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Strength Training for Marathon Runners

Find out how to adjust your strength training to fit your marathon training plan.

Phase 3 (Weeks 9-12)

Marathon focus: Peak
Training Focus: Power

During the Peak Phase, the volume and intensity of the marathon training plan should be at its highest. Long runs may top out around 18-20 miles and additional runs during the week can leave runners pressed for time (and energy) for additional training. The entire focus now is to get the body prepared to bust through the wall at 20 miles and get to the finish line feeling strong.

Since the running volume is increased during the Peak Phase, the Power Phase in the weight room actually features a decrease in volume. This allows runners to still continue with strength training while not overloading their body with additional hours of work. With the volume in the weight room decreased, the Power Phase will focuse primarily on form and technique instead. The intensity is high since the lifts will be performed in an explosive fashion, but sets and reps are down to give runners a chance to recover.

During the Power Phase, runners should stick to total-body movements and perform them quickly and explosively. Exercises like jump squats, box jumps, and plyometric pushups are perfect since they still activate muscle fibers and help you maintain strength while not putting wear and tear on the muscular system. These body-weight plyometrics can also serve another function of improving running form. "This type of training (body-weight plyometrics) will improve muscle and tendon stiffness, which has been shown in the research to improve running economy," Kawamoto says. Since the focus is on form and intensity and not volume, sets and reps should be relatively low (think 2-3 sets of 3-5 repetitions) and rest times should be fairly long (2-3 minutes) between exercises.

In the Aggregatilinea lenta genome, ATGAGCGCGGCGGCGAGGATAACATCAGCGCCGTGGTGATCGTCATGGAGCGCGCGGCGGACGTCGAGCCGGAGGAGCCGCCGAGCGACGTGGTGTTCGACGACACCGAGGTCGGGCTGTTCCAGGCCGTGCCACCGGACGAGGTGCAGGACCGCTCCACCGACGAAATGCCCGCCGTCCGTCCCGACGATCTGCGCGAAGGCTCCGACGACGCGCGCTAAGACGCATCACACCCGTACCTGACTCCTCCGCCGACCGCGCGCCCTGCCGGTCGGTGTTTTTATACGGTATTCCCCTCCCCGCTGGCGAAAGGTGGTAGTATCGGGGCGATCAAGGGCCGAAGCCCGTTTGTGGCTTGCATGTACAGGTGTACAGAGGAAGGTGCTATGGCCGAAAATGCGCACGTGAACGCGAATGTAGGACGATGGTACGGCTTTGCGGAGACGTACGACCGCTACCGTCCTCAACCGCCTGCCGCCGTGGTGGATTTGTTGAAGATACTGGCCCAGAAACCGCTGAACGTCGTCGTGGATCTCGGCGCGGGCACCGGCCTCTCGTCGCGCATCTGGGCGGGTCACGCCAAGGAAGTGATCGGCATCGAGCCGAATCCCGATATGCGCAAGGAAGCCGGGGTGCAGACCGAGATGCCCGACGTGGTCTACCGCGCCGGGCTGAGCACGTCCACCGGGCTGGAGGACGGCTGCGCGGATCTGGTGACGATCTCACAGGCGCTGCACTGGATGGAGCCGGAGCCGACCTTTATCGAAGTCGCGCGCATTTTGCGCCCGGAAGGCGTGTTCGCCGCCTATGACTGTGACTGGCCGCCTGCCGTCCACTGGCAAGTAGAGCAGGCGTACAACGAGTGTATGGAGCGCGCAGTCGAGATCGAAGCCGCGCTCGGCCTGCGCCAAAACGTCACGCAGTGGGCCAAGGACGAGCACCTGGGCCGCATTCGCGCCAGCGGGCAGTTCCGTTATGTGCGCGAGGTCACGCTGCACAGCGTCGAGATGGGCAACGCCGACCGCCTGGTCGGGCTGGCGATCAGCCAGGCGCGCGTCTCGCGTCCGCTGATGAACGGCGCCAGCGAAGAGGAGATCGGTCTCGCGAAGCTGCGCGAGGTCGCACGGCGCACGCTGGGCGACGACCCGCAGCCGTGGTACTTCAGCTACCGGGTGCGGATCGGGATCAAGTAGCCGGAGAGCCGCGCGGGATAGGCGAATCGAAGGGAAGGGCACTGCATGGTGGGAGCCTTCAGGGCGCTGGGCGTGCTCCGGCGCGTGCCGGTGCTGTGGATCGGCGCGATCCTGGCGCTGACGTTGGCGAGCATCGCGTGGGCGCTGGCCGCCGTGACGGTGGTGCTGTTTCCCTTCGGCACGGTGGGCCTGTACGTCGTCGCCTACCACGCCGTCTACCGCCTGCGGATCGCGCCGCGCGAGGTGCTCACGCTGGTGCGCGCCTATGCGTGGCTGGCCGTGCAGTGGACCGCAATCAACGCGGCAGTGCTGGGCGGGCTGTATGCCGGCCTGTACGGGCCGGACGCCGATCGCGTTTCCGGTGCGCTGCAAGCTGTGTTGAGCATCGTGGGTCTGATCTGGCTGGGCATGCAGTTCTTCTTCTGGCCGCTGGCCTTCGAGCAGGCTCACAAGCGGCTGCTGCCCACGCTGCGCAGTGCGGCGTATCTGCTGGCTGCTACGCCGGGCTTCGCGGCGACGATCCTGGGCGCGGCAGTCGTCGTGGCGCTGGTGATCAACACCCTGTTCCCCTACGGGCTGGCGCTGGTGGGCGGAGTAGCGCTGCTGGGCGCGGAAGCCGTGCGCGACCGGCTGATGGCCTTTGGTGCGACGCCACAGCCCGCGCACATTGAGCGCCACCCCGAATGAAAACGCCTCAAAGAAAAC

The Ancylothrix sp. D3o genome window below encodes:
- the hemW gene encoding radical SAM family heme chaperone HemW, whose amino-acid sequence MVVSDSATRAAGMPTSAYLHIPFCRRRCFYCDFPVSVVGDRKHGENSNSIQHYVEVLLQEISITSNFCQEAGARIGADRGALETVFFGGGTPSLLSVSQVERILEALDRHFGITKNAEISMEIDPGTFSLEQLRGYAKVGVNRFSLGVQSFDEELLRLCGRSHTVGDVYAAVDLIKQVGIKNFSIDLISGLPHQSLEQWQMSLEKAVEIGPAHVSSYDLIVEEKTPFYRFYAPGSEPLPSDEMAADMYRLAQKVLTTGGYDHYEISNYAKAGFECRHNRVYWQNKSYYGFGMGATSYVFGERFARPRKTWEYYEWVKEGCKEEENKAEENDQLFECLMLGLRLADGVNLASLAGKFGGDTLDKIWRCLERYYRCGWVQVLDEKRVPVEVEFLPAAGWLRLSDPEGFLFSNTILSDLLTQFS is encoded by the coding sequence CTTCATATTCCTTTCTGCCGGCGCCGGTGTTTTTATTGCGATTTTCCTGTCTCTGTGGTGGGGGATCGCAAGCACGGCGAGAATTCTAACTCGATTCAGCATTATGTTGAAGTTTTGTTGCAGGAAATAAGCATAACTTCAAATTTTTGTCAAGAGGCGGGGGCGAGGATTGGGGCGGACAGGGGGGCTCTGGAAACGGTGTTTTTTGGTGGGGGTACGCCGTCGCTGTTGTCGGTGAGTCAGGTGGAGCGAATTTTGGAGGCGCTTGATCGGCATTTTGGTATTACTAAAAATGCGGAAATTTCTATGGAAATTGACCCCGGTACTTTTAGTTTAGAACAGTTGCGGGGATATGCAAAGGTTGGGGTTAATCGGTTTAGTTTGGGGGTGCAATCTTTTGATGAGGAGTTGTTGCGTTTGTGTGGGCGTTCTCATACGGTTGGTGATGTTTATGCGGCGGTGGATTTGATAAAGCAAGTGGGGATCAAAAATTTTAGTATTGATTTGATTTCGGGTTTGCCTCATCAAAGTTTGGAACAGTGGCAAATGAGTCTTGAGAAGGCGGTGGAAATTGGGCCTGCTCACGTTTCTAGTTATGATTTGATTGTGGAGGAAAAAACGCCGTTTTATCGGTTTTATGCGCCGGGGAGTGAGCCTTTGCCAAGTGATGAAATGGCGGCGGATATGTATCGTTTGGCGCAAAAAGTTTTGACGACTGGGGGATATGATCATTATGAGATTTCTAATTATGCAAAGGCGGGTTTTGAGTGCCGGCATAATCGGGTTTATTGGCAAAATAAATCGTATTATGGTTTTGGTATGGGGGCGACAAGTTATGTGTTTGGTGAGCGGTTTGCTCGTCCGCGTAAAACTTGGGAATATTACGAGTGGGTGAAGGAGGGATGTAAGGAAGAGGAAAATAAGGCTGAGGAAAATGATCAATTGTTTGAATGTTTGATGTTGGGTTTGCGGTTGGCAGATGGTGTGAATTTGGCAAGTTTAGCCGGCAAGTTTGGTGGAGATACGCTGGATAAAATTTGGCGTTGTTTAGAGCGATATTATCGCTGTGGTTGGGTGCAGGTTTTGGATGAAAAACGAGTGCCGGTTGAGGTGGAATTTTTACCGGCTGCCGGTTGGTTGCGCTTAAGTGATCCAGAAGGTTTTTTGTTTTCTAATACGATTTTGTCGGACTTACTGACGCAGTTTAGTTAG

Body-Weight Workout: Plyometric Power Circuit [DEMO VIDEO]



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